JUST as one group of public-spirited individuals bask in the glow of an award in the Queen’s New Year’s Honours list – including two Shetlanders – independent highlands and islands MSP Jean Urquhart has decided to start 2015 by handing back the MBE she received 25 years ago.
Back in 1990, Urquhart accepted the award for the work she and her late husband did – along with many others, she emphasises – in setting up The Ceilidh Place as a centre for the arts and tourism in Ullapool.
“It was for services to the arts and the community and we thought it would help us to be taken seriously if we accepted it,” she recalled.
More than 20 years later, as she returned home from Shetland after standing here as a candidate for the SNP in the 2011 Holyrood election, she was invited to accept an OBE for her public work.
This time she turned the offer down. “By then I had a very different attitude towards what we should be doing as an award system and I did write about it at the time,” she said.
It was on Thursday this week that broadcaster, author and independence campaigner Lesley Riddoch revealed in her column in The National that Urquhart had decided to send her MBE back to the Queen.
Speaking from Holyrood, Urquhart explained there were two main reasons why she had made the decision.
“Firstly, it would be outrageous to say that what was happening at The Ceilidh Place was down to me as an individual. There are always other people making things happen.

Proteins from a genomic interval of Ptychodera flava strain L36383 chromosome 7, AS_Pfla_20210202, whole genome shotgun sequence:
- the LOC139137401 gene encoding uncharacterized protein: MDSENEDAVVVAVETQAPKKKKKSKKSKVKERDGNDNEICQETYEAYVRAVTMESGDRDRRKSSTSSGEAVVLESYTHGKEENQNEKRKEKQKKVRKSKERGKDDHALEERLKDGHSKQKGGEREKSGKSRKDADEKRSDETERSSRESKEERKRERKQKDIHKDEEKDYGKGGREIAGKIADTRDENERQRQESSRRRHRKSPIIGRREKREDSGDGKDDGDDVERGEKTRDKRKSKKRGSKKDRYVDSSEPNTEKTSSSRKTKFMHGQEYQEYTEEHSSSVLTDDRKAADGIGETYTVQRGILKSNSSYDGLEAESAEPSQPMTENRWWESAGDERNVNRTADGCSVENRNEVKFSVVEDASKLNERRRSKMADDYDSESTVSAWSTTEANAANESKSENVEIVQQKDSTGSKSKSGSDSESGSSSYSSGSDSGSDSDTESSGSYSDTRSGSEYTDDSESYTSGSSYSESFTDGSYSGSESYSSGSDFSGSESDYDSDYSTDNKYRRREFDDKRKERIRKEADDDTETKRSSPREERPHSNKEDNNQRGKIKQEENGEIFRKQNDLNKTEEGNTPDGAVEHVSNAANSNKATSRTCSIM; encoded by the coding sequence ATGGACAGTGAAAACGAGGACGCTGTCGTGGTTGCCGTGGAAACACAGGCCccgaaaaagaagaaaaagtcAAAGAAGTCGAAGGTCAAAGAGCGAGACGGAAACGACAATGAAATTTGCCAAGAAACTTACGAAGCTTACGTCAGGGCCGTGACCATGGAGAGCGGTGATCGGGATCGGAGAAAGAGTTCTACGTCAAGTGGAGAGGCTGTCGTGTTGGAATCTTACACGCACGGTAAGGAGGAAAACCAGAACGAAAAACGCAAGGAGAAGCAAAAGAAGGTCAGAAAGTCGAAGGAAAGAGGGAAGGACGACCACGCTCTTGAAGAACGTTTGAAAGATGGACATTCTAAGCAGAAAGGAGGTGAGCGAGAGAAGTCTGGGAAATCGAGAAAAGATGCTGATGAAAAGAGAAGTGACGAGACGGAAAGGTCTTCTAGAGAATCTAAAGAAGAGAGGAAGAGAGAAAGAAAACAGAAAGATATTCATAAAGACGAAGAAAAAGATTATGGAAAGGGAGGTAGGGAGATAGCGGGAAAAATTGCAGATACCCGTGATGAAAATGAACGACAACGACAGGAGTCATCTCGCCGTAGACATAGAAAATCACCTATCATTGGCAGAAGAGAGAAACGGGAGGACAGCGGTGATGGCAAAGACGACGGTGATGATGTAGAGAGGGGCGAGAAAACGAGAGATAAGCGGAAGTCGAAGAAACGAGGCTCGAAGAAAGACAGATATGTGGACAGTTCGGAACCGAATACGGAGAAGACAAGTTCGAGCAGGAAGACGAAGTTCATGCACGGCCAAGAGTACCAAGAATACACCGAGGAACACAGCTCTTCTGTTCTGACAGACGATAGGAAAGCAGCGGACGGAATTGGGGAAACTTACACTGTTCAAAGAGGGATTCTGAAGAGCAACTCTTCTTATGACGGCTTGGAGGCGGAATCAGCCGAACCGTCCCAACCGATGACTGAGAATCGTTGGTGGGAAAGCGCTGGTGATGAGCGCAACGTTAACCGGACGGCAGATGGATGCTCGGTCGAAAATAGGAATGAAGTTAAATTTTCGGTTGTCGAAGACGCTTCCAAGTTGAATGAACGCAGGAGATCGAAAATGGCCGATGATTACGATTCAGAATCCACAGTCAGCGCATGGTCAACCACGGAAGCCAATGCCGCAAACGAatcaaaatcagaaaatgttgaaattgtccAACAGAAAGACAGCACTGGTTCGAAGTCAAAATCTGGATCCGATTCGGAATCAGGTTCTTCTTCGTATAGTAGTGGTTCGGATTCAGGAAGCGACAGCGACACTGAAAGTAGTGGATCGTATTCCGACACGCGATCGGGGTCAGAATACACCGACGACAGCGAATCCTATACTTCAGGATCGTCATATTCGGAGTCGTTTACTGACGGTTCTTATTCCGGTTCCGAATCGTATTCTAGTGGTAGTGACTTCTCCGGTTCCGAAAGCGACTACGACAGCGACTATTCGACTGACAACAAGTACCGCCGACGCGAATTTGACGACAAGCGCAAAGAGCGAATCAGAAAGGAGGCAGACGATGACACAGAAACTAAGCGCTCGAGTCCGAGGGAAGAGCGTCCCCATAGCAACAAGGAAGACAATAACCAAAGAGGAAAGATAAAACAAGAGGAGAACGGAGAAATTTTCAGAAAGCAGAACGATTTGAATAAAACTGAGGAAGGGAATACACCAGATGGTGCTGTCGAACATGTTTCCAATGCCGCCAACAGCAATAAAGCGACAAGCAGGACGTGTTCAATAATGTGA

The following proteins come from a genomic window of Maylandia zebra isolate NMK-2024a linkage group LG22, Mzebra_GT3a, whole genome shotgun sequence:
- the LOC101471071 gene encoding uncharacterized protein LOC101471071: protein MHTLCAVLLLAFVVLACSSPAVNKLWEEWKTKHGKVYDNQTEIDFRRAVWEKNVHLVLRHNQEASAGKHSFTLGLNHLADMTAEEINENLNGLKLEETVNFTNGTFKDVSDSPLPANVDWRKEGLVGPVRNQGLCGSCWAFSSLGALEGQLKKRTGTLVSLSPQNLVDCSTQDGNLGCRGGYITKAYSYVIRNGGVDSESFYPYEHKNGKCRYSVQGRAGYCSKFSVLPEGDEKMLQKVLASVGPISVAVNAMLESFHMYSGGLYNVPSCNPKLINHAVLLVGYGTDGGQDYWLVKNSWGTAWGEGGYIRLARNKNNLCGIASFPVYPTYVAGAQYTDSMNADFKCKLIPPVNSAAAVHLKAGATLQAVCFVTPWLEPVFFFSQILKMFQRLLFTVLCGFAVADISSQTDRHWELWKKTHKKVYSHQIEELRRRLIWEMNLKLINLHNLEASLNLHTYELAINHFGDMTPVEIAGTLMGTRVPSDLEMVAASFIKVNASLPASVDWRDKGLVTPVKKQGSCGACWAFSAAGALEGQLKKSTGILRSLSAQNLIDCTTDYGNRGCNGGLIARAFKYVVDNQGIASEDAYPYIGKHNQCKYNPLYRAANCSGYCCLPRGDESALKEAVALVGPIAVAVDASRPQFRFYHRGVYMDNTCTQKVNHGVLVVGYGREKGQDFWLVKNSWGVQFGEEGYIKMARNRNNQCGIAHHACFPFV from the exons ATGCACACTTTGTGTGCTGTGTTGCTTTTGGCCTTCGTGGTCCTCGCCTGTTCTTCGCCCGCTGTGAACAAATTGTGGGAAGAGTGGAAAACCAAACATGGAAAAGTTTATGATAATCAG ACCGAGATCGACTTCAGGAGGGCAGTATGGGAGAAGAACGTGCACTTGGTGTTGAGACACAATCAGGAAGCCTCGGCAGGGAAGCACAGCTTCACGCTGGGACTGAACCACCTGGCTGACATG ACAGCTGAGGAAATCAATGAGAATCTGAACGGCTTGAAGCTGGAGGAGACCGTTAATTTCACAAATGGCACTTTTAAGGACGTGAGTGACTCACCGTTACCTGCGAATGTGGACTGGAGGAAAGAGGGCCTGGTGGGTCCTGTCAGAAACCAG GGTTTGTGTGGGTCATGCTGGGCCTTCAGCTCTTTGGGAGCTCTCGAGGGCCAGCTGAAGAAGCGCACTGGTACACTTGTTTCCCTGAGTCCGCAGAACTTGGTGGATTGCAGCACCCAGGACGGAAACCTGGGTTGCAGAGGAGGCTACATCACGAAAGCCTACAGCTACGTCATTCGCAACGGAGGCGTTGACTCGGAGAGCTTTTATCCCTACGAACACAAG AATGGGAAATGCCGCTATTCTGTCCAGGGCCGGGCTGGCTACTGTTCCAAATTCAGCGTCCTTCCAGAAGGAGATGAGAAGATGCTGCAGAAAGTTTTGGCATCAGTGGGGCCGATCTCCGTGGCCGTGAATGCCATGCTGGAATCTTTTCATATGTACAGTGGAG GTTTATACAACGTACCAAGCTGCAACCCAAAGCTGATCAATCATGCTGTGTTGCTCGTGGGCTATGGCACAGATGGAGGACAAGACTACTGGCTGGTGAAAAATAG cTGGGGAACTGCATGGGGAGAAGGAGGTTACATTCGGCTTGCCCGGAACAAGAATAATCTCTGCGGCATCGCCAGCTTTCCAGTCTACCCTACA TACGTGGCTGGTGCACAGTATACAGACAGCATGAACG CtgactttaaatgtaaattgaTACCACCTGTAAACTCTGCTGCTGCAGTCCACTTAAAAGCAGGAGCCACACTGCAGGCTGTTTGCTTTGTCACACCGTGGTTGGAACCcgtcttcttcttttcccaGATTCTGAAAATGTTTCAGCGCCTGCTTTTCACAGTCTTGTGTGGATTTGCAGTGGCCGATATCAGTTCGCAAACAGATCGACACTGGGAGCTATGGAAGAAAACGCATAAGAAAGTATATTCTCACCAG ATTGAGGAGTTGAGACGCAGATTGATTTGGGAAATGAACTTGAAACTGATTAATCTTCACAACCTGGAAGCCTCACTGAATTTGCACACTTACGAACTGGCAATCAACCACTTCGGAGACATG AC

“As they say, MBE stands for Many Buggers’ Efforts. No one gets it for what they have done themselves, unless they have written a great novel single-handedly or something and I think this is a dilemma that many people face who receive these awards.
“I also think it’s an outdated system. We may have a royal family, but we don’t have a British Empire any more, though some people act as if we do.
“And I think the last straw for me was the ‘purring’ (what prime minister David Cameron said the Queen did on hearing the results of the independence referendum).
“The idea that the Queen was so delighted! She should have been apolitical and stayed out of the whole thing and she didn’t.
“She allowed herself to be used and I think that is unacceptable, it was undemocratic and it was certainly against all the rules I have understood the royal family to have in our democracy.”
This is not the first time Urquhart has courted controversy by standing up for her beliefs, having left the SNP in 2012 in protest at the party voting for an independent Scotland to join NATO.
On the issue of awards, she agrees that people should be recognised for their efforts, but believes there should be another way of doing it.
“We need another system and I think there should be a bit of a debate about how Scotland does want to recognise what people do.
“Small communities do it sometimes, for things like 30 years as a volunteer, and organisations like the Saltire Society, the film and music industry and even local government do it.”
She added that the MBE she had received a quarter of a century ago remained the property of the state and had to be returned on her death.
“You can’t leave it in your will, so at the very least it’s just sitting at the back of the drawer and doing nothing, so they might as well have it back and give it to someone else. I’d call it healthy recycling.
“In fact, I suggest we have an amnesty for all the people who think they should not have taken an award, and we could put them all in one big package and send them back to Madge.”